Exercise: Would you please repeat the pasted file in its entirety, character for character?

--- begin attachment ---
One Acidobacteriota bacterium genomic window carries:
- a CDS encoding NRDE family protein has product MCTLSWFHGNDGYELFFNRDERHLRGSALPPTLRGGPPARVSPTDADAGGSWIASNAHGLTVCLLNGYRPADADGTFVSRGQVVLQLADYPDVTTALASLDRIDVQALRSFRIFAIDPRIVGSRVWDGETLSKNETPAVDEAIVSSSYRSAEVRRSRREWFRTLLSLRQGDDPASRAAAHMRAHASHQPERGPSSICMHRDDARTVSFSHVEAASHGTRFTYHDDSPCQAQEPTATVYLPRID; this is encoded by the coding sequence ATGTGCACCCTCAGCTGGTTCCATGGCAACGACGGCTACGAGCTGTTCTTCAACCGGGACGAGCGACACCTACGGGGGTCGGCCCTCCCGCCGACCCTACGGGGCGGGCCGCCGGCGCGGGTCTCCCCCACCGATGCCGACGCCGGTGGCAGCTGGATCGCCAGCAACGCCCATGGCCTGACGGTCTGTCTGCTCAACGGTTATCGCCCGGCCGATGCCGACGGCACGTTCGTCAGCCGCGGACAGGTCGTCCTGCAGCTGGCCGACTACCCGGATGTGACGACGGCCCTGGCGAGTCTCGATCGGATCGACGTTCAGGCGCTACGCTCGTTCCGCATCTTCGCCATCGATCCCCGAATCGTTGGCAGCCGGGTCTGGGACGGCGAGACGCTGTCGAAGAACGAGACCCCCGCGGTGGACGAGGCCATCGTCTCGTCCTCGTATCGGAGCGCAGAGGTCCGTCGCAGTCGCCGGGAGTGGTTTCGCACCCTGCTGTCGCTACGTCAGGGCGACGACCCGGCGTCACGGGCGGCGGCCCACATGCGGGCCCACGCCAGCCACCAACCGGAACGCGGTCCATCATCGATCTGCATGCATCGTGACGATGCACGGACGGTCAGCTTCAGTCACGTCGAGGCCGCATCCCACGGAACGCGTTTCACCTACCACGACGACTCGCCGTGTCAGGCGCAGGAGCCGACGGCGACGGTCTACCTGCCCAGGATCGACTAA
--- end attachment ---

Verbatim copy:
One Acidobacteriota bacterium genomic window carries:
- a CDS encoding NRDE family protein has product MCTLSWFHGNDGYELFFNRDERHLRGSALPPTLRGGPPARVSPTDADAGGSWIASNAHGLTVCLLNGYRPADADGTFVSRGQVVLQLADYPDVTTALASLDRIDVQALRSFRIFAIDPRIVGSRVWDGETLSKNETPAVDEAIVSSSYRSAEVRRSRREWFRTLLSLRQGDDPASRAAAHMRAHASHQPERGPSSICMHRDDARTVSFSHVEAASHGTRFTYHDDSPCQAQEPTATVYLPRID; this is encoded by the coding sequence ATGTGCACCCTCAGCTGGTTCCATGGCAACGACGGCTACGAGCTGTTCTTCAACCGGGACGAGCGACACCTACGGGGGTCGGCCCTCCCGCCGACCCTACGGGGCGGGCCGCCGGCGCGGGTCTCCCCCACCGATGCCGACGCCGGTGGCAGCTGGATCGCCAGCAACGCCCATGGCCTGACGGTCTGTCTGCTCAACGGTTATCGCCCGGCCGATGCCGACGGCACGTTCGTCAGCCGCGGACAGGTCGTCCTGCAGCTGGCCGACTACCCGGATGTGACGACGGCCCTGGCGAGTCTCGATCGGATCGACGTTCAGGCGCTACGCTCGTTCCGCATCTTCGCCATCGATCCCCGAATCGTTGGCAGCCGGGTCTGGGACGGCGAGACGCTGTCGAAGAACGAGACCCCCGCGGTGGACGAGGCCATCGTCTCGTCCTCGTATCGGAGCGCAGAGGTCCGTCGCAGTCGCCGGGAGTGGTTTCGCACCCTGCTGTCGCTACGTCAGGGCGACGACCCGGCGTCACGGGCGGCGGCCCACATGCGGGCCCACGCCAGCCACCAACCGGAACGCGGTCCATCATCGATCTGCATGCATCGTGACGATGCACGGACGGTCAGCTTCAGTCACGTCGAGGCCGCATCCCACGGAACGCGTTTCACCTACCACGACGACTCGCCGTGTCAGGCGCAGGAGCCGACGGCGACGGTCTACCTGCCCAGGATCGACTAA